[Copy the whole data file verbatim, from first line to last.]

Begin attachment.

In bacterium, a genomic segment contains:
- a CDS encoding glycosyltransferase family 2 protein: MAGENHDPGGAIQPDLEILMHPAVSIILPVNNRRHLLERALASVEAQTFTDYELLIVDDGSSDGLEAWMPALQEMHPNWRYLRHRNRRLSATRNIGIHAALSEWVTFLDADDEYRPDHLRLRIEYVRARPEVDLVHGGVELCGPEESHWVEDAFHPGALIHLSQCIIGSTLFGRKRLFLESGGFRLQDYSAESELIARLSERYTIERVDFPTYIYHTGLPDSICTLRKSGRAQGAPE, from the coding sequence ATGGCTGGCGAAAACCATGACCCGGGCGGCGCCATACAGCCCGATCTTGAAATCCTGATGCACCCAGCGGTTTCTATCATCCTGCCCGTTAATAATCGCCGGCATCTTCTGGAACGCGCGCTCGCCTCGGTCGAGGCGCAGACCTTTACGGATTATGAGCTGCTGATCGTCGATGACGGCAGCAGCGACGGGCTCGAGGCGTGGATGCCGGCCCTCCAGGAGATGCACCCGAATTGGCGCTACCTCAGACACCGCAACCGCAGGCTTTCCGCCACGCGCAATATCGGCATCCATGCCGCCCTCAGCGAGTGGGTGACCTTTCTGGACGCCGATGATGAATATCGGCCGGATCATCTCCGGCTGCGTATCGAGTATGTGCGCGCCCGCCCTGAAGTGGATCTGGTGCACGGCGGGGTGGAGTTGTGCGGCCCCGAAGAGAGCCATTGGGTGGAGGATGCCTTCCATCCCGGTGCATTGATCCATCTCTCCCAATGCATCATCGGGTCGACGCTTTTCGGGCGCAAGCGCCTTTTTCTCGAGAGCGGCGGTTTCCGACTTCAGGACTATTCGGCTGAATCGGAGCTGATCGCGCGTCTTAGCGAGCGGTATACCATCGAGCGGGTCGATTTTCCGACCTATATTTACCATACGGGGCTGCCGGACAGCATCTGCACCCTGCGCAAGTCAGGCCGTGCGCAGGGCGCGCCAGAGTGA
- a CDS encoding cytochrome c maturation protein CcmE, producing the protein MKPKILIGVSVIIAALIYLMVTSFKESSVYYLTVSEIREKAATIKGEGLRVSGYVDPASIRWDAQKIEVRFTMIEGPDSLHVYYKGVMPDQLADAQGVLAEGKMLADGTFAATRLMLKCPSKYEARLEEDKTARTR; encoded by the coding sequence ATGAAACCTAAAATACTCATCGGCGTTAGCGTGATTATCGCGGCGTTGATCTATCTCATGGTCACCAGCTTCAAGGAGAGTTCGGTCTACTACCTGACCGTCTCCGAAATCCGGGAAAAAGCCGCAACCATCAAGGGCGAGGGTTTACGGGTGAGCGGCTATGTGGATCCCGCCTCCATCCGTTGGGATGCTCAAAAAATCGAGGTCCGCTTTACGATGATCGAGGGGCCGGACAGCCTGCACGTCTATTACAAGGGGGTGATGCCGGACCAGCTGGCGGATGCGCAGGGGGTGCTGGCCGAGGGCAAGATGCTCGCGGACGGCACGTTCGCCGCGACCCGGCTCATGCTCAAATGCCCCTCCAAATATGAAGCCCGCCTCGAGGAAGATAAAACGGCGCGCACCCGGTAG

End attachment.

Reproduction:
In bacterium, a genomic segment contains:
- a CDS encoding glycosyltransferase family 2 protein: MAGENHDPGGAIQPDLEILMHPAVSIILPVNNRRHLLERALASVEAQTFTDYELLIVDDGSSDGLEAWMPALQEMHPNWRYLRHRNRRLSATRNIGIHAALSEWVTFLDADDEYRPDHLRLRIEYVRARPEVDLVHGGVELCGPEESHWVEDAFHPGALIHLSQCIIGSTLFGRKRLFLESGGFRLQDYSAESELIARLSERYTIERVDFPTYIYHTGLPDSICTLRKSGRAQGAPE, from the coding sequence ATGGCTGGCGAAAACCATGACCCGGGCGGCGCCATACAGCCCGATCTTGAAATCCTGATGCACCCAGCGGTTTCTATCATCCTGCCCGTTAATAATCGCCGGCATCTTCTGGAACGCGCGCTCGCCTCGGTCGAGGCGCAGACCTTTACGGATTATGAGCTGCTGATCGTCGATGACGGCAGCAGCGACGGGCTCGAGGCGTGGATGCCGGCCCTCCAGGAGATGCACCCGAATTGGCGCTACCTCAGACACCGCAACCGCAGGCTTTCCGCCACGCGCAATATCGGCATCCATGCCGCCCTCAGCGAGTGGGTGACCTTTCTGGACGCCGATGATGAATATCGGCCGGATCATCTCCGGCTGCGTATCGAGTATGTGCGCGCCCGCCCTGAAGTGGATCTGGTGCACGGCGGGGTGGAGTTGTGCGGCCCCGAAGAGAGCCATTGGGTGGAGGATGCCTTCCATCCCGGTGCATTGATCCATCTCTCCCAATGCATCATCGGGTCGACGCTTTTCGGGCGCAAGCGCCTTTTTCTCGAGAGCGGCGGTTTCCGACTTCAGGACTATTCGGCTGAATCGGAGCTGATCGCGCGTCTTAGCGAGCGGTATACCATCGAGCGGGTCGATTTTCCGACCTATATTTACCATACGGGGCTGCCGGACAGCATCTGCACCCTGCGCAAGTCAGGCCGTGCGCAGGGCGCGCCAGAGTGA
- a CDS encoding cytochrome c maturation protein CcmE, producing the protein MKPKILIGVSVIIAALIYLMVTSFKESSVYYLTVSEIREKAATIKGEGLRVSGYVDPASIRWDAQKIEVRFTMIEGPDSLHVYYKGVMPDQLADAQGVLAEGKMLADGTFAATRLMLKCPSKYEARLEEDKTARTR; encoded by the coding sequence ATGAAACCTAAAATACTCATCGGCGTTAGCGTGATTATCGCGGCGTTGATCTATCTCATGGTCACCAGCTTCAAGGAGAGTTCGGTCTACTACCTGACCGTCTCCGAAATCCGGGAAAAAGCCGCAACCATCAAGGGCGAGGGTTTACGGGTGAGCGGCTATGTGGATCCCGCCTCCATCCGTTGGGATGCTCAAAAAATCGAGGTCCGCTTTACGATGATCGAGGGGCCGGACAGCCTGCACGTCTATTACAAGGGGGTGATGCCGGACCAGCTGGCGGATGCGCAGGGGGTGCTGGCCGAGGGCAAGATGCTCGCGGACGGCACGTTCGCCGCGACCCGGCTCATGCTCAAATGCCCCTCCAAATATGAAGCCCGCCTCGAGGAAGATAAAACGGCGCGCACCCGGTAG